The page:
Genetic testing is a hot topic in Washington as lawmakers and federal regulators determine the essential benefits that health insurers will have to cover in state health insurance exchanges starting in 2014. The law also calls for comparative effectiveness research that weighs the success of drugs and procedures, which has sparked concerns that Medicare could eventually refuse to cover tests that may be useful for sub-segments of the population.
Simultaneously, the Food and Drug Administration is weighing whether it should start regulating direct-to-consumer genetic tests.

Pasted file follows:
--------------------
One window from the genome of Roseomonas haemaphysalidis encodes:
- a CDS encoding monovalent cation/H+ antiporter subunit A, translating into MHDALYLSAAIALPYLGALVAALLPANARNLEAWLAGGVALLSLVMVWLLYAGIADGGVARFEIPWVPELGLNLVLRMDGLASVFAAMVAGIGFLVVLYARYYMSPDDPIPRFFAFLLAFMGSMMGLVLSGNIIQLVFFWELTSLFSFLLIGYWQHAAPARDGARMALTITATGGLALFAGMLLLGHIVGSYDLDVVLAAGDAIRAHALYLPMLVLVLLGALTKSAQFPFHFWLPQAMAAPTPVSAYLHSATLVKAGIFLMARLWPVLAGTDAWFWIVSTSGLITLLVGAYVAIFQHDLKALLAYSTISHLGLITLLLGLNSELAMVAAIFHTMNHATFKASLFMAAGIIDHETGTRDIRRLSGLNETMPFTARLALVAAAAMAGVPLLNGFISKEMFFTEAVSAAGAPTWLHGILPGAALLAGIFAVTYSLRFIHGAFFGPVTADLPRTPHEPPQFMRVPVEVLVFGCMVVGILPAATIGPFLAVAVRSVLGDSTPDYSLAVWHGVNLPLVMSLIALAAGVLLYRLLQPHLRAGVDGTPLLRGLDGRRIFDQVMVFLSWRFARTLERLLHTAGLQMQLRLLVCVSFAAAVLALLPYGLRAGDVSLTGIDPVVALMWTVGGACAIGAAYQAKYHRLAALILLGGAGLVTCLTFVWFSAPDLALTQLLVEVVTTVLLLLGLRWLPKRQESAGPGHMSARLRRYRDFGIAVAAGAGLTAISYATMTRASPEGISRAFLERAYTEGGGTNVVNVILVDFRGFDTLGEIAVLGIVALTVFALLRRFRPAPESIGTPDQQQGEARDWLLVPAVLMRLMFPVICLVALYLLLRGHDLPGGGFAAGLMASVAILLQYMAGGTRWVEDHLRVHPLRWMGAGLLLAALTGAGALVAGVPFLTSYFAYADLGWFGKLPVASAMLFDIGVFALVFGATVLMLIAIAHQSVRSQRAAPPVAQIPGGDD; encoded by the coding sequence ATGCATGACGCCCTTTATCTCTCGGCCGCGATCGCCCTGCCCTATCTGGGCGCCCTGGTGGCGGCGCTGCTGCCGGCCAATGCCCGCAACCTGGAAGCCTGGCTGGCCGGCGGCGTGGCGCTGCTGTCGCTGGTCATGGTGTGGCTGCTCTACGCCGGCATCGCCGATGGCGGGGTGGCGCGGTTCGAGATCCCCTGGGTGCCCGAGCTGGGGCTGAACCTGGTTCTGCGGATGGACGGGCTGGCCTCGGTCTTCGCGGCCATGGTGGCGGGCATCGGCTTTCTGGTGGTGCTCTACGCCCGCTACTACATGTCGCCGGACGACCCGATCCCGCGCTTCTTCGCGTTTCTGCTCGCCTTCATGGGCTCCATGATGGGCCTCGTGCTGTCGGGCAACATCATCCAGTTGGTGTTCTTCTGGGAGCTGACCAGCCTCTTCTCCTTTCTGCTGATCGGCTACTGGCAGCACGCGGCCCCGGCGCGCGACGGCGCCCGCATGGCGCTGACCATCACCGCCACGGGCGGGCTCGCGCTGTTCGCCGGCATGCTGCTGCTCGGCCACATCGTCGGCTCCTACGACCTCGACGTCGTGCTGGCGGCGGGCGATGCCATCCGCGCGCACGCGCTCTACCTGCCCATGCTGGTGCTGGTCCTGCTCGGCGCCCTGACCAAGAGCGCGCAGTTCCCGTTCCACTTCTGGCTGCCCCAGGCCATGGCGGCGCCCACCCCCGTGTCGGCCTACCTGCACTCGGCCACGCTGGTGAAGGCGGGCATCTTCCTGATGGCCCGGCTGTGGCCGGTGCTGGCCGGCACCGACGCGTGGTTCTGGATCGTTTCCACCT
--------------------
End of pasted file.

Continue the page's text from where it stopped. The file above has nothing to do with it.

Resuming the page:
Gonzalez said he would likely support having insurers in the exchanges be required to cover genetic tests.
"The thrust of our bill was prevention and wellness," he said. "And this ties right into that."
Gonzalez also urged his colleagues to support prevention and wellness investments such as genetic testing, even though the Congressional Budget Office typically weighs their cost but not their uncertain benefits. He said genetic tests and personalized medicine could help reduce the nation's $136 billion-a-year cost of adverse drug reactions.
"Members of Congress can show common sense and still make those decisions," Gonzalez said.